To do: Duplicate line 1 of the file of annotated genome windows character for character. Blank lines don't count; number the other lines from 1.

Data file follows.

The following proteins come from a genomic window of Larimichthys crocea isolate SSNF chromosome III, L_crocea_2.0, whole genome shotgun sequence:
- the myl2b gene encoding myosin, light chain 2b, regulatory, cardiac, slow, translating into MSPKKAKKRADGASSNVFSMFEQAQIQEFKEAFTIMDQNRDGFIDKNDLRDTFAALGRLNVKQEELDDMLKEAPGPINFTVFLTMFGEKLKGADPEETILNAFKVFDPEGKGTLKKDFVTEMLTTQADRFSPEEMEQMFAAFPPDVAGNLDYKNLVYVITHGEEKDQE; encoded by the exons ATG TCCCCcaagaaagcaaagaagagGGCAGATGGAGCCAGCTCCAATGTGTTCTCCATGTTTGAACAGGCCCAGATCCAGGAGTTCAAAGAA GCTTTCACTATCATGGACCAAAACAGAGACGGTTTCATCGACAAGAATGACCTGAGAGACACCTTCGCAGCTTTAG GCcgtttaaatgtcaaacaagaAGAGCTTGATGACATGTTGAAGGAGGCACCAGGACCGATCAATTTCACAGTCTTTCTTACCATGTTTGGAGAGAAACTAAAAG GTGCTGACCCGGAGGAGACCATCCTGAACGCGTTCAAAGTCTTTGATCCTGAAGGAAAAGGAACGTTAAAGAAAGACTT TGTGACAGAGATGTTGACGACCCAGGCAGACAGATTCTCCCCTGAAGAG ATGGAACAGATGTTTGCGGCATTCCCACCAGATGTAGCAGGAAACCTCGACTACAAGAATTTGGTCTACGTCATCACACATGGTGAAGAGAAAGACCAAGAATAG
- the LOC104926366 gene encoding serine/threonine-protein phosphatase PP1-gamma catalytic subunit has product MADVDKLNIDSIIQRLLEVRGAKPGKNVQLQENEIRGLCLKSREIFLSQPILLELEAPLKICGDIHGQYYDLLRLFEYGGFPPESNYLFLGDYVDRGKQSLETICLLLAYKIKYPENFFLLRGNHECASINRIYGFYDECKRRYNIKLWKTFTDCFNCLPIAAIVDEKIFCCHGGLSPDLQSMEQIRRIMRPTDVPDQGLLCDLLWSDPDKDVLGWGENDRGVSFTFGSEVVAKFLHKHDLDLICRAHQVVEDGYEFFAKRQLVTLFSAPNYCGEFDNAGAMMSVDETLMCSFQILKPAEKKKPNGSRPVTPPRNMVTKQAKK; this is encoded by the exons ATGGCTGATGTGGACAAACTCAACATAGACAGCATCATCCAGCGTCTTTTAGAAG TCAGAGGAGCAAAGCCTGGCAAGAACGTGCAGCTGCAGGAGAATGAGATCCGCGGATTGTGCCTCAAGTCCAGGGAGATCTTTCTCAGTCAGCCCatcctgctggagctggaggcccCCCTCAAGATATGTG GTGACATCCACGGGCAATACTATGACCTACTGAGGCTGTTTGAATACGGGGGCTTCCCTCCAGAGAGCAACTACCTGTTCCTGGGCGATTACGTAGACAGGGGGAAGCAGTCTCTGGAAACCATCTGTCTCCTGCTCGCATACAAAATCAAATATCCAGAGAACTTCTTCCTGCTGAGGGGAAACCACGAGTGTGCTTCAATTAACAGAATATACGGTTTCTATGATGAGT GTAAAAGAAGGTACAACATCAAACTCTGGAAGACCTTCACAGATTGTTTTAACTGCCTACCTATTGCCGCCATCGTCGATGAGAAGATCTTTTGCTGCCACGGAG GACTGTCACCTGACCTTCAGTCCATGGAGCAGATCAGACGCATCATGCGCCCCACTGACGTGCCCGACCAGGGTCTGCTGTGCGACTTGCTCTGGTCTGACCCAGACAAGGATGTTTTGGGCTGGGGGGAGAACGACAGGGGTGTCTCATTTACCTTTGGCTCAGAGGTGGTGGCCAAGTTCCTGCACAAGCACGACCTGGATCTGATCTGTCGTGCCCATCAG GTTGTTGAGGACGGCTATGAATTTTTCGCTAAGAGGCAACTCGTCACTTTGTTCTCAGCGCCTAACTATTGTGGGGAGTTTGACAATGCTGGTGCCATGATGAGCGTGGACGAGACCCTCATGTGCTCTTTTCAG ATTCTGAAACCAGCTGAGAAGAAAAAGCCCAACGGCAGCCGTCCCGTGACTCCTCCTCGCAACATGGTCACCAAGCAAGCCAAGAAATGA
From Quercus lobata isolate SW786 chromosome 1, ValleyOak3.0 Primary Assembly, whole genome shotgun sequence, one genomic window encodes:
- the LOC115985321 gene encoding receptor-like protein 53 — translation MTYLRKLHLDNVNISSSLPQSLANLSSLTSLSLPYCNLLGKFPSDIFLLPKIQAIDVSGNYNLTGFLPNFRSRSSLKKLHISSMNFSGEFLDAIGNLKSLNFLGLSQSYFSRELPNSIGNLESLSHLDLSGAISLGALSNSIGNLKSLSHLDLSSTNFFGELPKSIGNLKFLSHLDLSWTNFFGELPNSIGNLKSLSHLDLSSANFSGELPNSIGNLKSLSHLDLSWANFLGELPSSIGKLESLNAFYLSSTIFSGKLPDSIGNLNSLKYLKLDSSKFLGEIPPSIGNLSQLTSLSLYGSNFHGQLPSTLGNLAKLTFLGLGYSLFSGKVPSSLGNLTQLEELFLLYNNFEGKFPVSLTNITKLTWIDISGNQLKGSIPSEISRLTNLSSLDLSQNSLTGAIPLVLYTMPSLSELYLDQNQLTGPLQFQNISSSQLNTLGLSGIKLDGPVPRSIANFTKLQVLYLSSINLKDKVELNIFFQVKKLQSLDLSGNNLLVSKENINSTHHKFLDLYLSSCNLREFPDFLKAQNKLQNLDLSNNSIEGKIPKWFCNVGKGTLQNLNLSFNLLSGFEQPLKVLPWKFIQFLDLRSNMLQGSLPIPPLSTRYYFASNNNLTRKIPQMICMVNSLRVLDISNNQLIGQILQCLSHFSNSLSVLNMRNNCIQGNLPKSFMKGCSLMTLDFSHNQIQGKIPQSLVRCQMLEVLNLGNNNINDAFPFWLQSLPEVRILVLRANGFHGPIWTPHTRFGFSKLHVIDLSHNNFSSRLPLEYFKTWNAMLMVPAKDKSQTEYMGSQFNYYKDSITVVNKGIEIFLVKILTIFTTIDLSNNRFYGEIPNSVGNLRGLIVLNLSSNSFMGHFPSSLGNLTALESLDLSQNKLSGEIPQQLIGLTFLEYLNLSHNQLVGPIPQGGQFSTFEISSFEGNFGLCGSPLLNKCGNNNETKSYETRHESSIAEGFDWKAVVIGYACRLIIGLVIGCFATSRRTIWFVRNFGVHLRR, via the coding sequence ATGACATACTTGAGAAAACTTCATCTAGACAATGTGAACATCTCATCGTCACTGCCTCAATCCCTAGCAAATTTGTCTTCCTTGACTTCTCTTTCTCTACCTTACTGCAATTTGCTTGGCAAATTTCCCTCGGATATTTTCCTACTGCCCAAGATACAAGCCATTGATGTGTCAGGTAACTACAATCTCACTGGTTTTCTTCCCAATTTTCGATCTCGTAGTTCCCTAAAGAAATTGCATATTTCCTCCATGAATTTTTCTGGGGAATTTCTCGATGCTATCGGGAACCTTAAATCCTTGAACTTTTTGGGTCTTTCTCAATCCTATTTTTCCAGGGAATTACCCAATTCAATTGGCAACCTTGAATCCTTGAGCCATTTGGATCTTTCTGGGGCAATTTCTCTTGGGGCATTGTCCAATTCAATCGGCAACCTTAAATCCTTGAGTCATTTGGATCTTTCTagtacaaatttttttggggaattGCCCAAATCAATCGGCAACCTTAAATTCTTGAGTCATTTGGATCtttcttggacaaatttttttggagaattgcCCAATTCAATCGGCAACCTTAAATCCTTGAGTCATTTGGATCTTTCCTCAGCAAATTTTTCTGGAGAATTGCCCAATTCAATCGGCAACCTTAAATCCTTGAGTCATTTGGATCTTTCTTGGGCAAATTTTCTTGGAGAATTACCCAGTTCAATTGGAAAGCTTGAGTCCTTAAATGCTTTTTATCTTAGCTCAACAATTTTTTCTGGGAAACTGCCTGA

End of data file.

The following proteins come from a genomic window of Larimichthys crocea isolate SSNF chromosome III, L_crocea_2.0, whole genome shotgun sequence: